A lot of works are set in One Million BC. However, some works just do a few episodes in prehistory, while mostly in other eras. When this happens, they usually have a prehistoric animal be an ancestor of the characters in the show. However, most writers only know a few types of dinosaur. When they don't think they can pass off any of them as the ancestor of their character, they tend to use either and "Xsaurus", "Saber-toothed X", "Xdactyl", "Xraptor" or "CaveX". May also sometimes occur in modern-day set dramas involving mutated animals. Funny Animal characters are usually neanderthals unless they are antagonists. Note that this includes both portmanteaus or mix and match critters of a modern-day animal and a prehistoric animal. May intersect with Artistic License – Paleontology. Related to Dire Beast.
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- The "Cave Cat" segment of Garfield: His 9 Lives shows Garfield as a saber-toothed housecat and Odie as a giant green saber-toothed dog.
- In one of Atomic Robo's Free Comic Book Day issues, Dr. Dinosaur manages to make a cyborg Tyrannosaurus that he dubs a "Futuresaurus Rex".
- An 1975 underground comic "Valley of the Dildosaurs" (NSFW - duh), parodying all the Dino movies (of course mainly "Valley Of The Dinosaurs"), even goes on a lampshading tangent: "Yes, we know that Hornysaurus and Vibratodon never lived at the same time!"
- After Man: A Zoology of the Future has saber-toothed weasels and monkeyraptors
- Man After Man: An Anthropology of the Future has saber-toothed humans and ground slothmen.
- The book "Science Made Stupid", a parody of children's science books, has a Puppisaurus in a sidebar about mammal-like reptiles (the group did exist, albeit as a group of animals increasingly closely related to true mammals, but it didn't include a Puppisaurus).
- Similar puns fill up the out-of-print children's book, "Dodosaurs: Dinosaurs That Didn't Make It".
Live Action TV
- In Power Rangers Time Force, the Quantum Ranger had a dinosaur mecha called the Quantasaurus Rex, or Q-Rex for short. The Mirai Sentai Timeranger version was simply the V-Rex. Power Rangers Megaforce would later recycle the Q-Rex name for its dino mecha in homage to the original.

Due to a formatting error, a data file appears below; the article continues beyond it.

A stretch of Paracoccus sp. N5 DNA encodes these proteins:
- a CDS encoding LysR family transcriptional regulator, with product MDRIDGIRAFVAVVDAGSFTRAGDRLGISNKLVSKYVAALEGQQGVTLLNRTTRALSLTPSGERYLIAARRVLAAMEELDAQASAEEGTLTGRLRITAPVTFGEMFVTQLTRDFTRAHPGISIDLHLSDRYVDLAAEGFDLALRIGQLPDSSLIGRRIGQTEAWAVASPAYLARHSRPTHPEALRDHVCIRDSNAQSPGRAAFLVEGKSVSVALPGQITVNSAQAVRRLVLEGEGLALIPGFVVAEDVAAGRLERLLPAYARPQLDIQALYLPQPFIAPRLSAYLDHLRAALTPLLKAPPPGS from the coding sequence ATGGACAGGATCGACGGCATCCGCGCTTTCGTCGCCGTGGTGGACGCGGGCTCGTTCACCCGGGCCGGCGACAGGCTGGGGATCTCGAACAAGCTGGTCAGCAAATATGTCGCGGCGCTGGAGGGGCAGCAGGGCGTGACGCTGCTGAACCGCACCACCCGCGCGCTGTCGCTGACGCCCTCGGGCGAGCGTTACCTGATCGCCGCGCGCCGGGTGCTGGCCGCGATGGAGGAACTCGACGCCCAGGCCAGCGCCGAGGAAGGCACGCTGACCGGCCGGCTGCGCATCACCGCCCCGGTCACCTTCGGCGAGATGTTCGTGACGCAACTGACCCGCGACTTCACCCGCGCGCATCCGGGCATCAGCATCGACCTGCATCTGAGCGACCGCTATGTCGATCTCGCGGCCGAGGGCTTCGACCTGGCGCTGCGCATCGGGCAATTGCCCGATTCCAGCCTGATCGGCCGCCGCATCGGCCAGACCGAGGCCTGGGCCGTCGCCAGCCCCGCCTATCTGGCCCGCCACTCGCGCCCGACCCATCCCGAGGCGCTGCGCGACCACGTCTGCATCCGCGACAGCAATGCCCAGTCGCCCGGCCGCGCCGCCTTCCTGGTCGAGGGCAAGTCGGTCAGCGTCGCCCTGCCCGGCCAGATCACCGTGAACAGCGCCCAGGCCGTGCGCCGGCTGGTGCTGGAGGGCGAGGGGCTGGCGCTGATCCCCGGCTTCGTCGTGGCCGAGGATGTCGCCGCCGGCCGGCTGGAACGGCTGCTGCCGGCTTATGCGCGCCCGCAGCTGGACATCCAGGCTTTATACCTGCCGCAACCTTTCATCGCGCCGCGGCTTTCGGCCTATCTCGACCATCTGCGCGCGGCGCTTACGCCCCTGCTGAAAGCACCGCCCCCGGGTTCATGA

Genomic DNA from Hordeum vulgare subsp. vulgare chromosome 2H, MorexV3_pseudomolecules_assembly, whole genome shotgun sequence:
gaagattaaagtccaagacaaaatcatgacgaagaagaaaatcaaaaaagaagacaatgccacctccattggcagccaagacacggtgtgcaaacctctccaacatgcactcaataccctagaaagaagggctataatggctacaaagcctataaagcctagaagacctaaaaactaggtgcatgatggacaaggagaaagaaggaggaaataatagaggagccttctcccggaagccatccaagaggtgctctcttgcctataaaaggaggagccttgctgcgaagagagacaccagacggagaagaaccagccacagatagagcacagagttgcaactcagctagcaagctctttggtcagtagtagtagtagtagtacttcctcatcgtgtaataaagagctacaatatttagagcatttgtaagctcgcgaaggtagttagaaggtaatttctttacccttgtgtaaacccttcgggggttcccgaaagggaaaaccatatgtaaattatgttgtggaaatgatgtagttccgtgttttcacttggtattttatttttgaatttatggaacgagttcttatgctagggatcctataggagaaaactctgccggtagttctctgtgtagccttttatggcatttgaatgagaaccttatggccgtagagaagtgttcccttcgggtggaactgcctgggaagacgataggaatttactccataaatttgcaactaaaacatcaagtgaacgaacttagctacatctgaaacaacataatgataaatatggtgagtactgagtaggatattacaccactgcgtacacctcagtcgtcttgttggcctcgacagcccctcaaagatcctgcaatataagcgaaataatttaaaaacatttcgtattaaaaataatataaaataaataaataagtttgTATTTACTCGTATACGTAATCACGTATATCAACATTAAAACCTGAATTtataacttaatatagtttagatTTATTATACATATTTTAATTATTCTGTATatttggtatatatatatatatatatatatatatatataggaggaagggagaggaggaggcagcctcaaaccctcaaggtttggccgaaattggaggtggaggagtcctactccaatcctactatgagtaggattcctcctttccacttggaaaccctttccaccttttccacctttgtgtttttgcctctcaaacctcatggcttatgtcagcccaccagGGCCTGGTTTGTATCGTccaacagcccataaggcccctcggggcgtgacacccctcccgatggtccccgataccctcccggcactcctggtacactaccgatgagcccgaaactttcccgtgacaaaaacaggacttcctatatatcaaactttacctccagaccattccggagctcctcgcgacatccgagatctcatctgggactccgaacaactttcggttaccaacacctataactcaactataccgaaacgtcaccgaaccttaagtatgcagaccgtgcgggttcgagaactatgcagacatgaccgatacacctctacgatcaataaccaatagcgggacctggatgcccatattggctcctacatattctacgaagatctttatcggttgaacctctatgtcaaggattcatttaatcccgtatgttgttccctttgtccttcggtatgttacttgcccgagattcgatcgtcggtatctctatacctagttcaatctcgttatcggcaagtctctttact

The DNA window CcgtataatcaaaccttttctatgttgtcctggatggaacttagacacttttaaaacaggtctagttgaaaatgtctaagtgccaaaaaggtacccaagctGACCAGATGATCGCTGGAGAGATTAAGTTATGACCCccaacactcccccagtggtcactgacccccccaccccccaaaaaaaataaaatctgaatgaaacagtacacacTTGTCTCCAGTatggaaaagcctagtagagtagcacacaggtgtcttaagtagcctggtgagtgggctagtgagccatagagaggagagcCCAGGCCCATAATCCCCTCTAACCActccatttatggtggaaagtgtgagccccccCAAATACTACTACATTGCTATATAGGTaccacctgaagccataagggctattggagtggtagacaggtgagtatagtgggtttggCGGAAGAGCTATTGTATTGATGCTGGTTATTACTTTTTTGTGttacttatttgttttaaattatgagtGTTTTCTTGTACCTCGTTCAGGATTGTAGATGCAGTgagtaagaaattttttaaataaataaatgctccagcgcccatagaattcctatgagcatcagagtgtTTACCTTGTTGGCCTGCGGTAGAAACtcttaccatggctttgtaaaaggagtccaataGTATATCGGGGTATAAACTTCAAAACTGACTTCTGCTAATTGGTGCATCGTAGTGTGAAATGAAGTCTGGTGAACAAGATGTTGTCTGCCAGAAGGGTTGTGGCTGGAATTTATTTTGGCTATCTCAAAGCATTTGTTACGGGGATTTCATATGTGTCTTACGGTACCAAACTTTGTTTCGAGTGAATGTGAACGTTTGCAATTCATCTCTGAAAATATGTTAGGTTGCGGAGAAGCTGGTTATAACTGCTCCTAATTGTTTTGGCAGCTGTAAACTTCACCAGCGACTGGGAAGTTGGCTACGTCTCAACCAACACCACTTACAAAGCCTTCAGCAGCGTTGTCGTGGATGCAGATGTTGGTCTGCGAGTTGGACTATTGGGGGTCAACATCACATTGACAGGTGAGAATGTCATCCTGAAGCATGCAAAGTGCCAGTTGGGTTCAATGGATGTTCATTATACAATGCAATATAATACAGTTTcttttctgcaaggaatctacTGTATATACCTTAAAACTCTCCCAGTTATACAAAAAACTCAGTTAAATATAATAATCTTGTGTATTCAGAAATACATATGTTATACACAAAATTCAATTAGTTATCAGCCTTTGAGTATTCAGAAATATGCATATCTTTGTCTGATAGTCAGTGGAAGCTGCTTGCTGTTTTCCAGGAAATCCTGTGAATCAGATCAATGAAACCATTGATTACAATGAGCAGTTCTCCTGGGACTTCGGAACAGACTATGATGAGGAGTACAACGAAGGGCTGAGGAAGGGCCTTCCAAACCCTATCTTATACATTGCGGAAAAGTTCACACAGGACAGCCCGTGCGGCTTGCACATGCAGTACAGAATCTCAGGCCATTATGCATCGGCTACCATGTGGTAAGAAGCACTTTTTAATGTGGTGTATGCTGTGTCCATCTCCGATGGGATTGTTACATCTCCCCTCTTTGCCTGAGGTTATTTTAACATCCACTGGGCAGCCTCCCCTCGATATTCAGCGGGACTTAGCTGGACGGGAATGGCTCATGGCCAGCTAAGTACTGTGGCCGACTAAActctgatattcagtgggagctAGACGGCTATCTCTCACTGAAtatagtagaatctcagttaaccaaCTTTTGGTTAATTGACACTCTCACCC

- Power Rangers Dino Thunder called its main mecha combination the Thundersaurus Megazord.
- One episode also had the Rangers' class at a paleontology dig, and when Kira tried to get Dr. O's attention she claimed that she found a "morphasaurus" fossil.
- Dino Thunder's counterpart does a similar play on the Japanese word for dinosaur(s), "kyoryu"; calling their dino-like mecha "bakuryu" ("blastosaurs").
- Teenage Mutant Ninja Turtles: Turtles in Time has a reference to this in the prehistoric level, called "Prehistoric Turtlesaurus". No actual tutlesaurus appear, but funny enough, you fight Slash (who kind of looks the part) as a boss in the SNES port.
- Aerodactyl from Pokémon is a cross between a gargoyle or a wyvern and a pterodactyl.
- The Flintstones sometimes makes vague references to creatures like a "chickensaurus"
- Scrat from Ice Age is a saber-toothed squirrel. However, he is actually based on Leptictidium.
- The Future Is Wild features a saber-toothed wolverine, a caracararaptor, and a turtlesaurus (specifically named a snowstalker, carakiller, and toraton).
- The Looney Tunes short Prehistoric Porky shows Porky to be descended from a cavepig, while Pre-Hysterical Hare shows Bugs to be descended from a saber-toothed rabbit.
- The Tom and Jerry short "Prehisterics" has Tom as a saber-toothed housecat and Jerry as a cavemouse. During the short they encounter a giant saber-toothed rabbit.
- The SpongeBob SquarePants episode "Ugh" has Spongebob, Patrick, and Squidward as a cavesponge, caveoctopus, and cavestarfish, with Gary as a giant snailsaurus.
- Dino Squad has many examples. Most of the mutated creatures created by Victor Veloci were mutated mixes of modern day and ancient creatures. Only the Dino Squad were 'perfect' creatures.
- The Phineas and Ferb episode "The Tri-Stone Area" has Perry as a saber-toothed platypus.
- The catsaurus and catdactyl on Bling-Bling's Island on Johnny Test.
- The "Terrible Thunderlizards" segment of Eek! The Cat often uses this. Like a porcupinosaurus, for example.
- In reality, many prehistoric animals seem like this. For example, ceratopsids (rhinosauruses), sauropods (giraffesauruses), pterosaurs (batsauruses), ichthyosaurs (dolphinsauruses), ornithomimids (ostrichsauruses), spinosaurids (crocodilesauruses), Dinofelis (saber-toothed leopard), etc. Subverted since they aren't ancestors of the similar modern-day creatures.
- Some prehistoric creatures are named this way (but the X part is almost always in another language), such as Nanuqsaurus (polar bear lizard) and ichthyosaurs (fish lizards). An interesting aversion is Struthiosaurus, which means "ostrich lizard" but looked like this◊.
- Reptiles filmed using perspective tricks to look like giant monsters are nicknamed "Slurpasaurs".